The spiritual centre is also a place of spiritual and material help. Its work in the field of care is based on the motto: "Without Charity there is no salvation". In this sense, it is up to the spiritist house to promote spiritist social welfare service, ensuring its charitable, preventive and promotional characteristics, combining spiritual and material help and making sure that this service is developed concurrently with meeting the needs of evangelization. 
If Spiritism is opposed by the different Christian religions with respect to the doctrine (in the meaning of philosophy) that teaches, it is tolerated, respected and even helped in the field of social welfare, where it develops an important role. We have to understand, however, that charity, as conceptualized in question number 886 of work “The Spirits’ Book” - kindness to all, indulgence for the imperfections of others, forgiveness of offences - is something that transcends mere almsgiving and assistance. We must bear in mind that, in the spiritist task, we must be aware that the goal is the evangelization of the person, and that the other activities are simply means. 
The Spiritist Centre and Unification 
Within the activities of the order of spiritist unification, the Spiritist Centre is a fundamental unit. Allan Kardec was, as it is known, the first to conceive the need for unification when he proposed that the centres kept each other informed, exchanged information and visited each other, forming a great spiritist family (The Mediums’ Book, chapter 29, item 334).
Indeed, how to assess the concordance and the universality of the teachings without a catalytic centre? The very own elaboration of the Spiritist Philosophy, the reason that led Kardec to propose in his "1868 Project", the existence of a coordination centre for the spiritist movement. Later on, in a message given through Frederick Jr., Kardec emphasized three items of the spiritist action to be developed by spiritist centres: the unification, the school of mediums and charity. 
Also in this sense is the following warning from Bezerra de Menezes: "With solidarity, we will be union. Separated from each other, we will be points of view. Together, we will achieve the fulfillment of our purposes. Distant from each other, we will continue looking for the work with which we have already found ourselves honoured by Divine Providence "(psychographic message by Chico Xavier, in  “Unification" from Nov. / Dec. 1980).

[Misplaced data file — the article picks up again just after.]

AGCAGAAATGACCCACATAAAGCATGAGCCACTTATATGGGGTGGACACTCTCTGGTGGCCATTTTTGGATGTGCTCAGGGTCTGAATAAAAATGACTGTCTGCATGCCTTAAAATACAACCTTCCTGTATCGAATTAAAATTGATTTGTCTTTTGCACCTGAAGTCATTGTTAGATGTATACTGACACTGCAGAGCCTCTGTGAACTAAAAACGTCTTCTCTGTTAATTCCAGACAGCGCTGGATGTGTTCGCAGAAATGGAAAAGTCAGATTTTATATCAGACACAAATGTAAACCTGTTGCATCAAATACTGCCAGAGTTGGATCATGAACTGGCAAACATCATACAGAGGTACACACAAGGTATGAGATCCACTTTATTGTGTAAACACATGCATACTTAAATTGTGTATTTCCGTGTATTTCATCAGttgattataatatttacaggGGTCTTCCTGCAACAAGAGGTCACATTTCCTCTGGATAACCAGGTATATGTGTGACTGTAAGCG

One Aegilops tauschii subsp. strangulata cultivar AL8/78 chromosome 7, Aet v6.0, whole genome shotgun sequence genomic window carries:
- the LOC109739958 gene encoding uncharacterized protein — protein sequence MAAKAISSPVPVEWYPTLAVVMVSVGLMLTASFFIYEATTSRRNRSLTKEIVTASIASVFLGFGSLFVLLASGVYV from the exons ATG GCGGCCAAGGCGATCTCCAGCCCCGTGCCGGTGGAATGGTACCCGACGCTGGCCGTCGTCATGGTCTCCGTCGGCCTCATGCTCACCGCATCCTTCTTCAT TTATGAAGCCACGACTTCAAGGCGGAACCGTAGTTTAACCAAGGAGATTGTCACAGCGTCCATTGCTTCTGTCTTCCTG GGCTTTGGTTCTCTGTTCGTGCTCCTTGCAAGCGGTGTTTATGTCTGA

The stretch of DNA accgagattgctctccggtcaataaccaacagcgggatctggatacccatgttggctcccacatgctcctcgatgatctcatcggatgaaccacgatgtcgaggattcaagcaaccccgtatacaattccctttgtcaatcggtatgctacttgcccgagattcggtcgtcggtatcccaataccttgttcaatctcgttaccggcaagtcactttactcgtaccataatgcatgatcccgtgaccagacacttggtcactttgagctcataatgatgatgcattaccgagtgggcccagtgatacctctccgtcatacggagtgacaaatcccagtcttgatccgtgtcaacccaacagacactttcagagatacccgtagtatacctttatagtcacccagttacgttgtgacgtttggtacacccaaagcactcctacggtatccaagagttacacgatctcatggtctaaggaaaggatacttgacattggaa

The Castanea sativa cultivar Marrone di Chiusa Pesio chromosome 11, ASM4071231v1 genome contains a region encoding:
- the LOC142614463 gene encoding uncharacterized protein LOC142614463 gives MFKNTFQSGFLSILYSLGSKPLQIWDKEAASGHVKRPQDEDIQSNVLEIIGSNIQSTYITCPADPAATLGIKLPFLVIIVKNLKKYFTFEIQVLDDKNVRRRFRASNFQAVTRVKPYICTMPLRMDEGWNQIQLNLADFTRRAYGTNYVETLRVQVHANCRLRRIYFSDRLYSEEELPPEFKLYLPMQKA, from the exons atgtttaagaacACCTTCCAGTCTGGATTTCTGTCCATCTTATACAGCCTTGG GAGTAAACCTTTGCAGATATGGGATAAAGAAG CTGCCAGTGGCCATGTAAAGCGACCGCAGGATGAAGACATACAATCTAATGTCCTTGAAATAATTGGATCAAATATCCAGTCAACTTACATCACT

It is, therefore, up to the spiritist centre to effectively participate in the movement for unification, and join experiences and efforts with other local and regional centres of the movement, which has to be inherently democratic, since it has no power to impose one’s will on others. The book "Guidelines for the Spiritist Centre” published by FEB, based on a text approved by federal national Council, is an example, as a result compiled ​​from broad discussion carried out by Spiritist Centres and regional organizations of the spiritist movement. 
The spiritist centre that is closed in upon itself has no means to evolve, due to the lack of exchange of ideas, experiences and interaction; as the united Centres are capable of projecting themselves in society. 
The Spiritist centre and social changes 
The solution of social problems, Kardec writes in "Genesis"  (Ch. XVIII, item 25), is all in the moral improvement of individuals and the masses. It is not Spiritism that creates social renewal, but the maturing of humanity that will make it a necessity. 
In "The Mediums’ Book", chapter 29, item 350, Kardec wrote: "If Spiritism is, as it was announced, to bring a transformation of humanity, this may only be for the improvement of the masses, which may happen gradually and little by little, just for the betterment of individuals". And later on, in the same item, the Codifier proposes: "It is for a providential end that all serious spiritists society must tend to, gathering around themselves all those who have the same feelings; then there will be unity, sympathy and brotherhood amongst them, and not a vain and puerile antagonism of self-love, of words rather than facts, then they will be strong and powerful, because they will be supported on an indestructible base: good for all."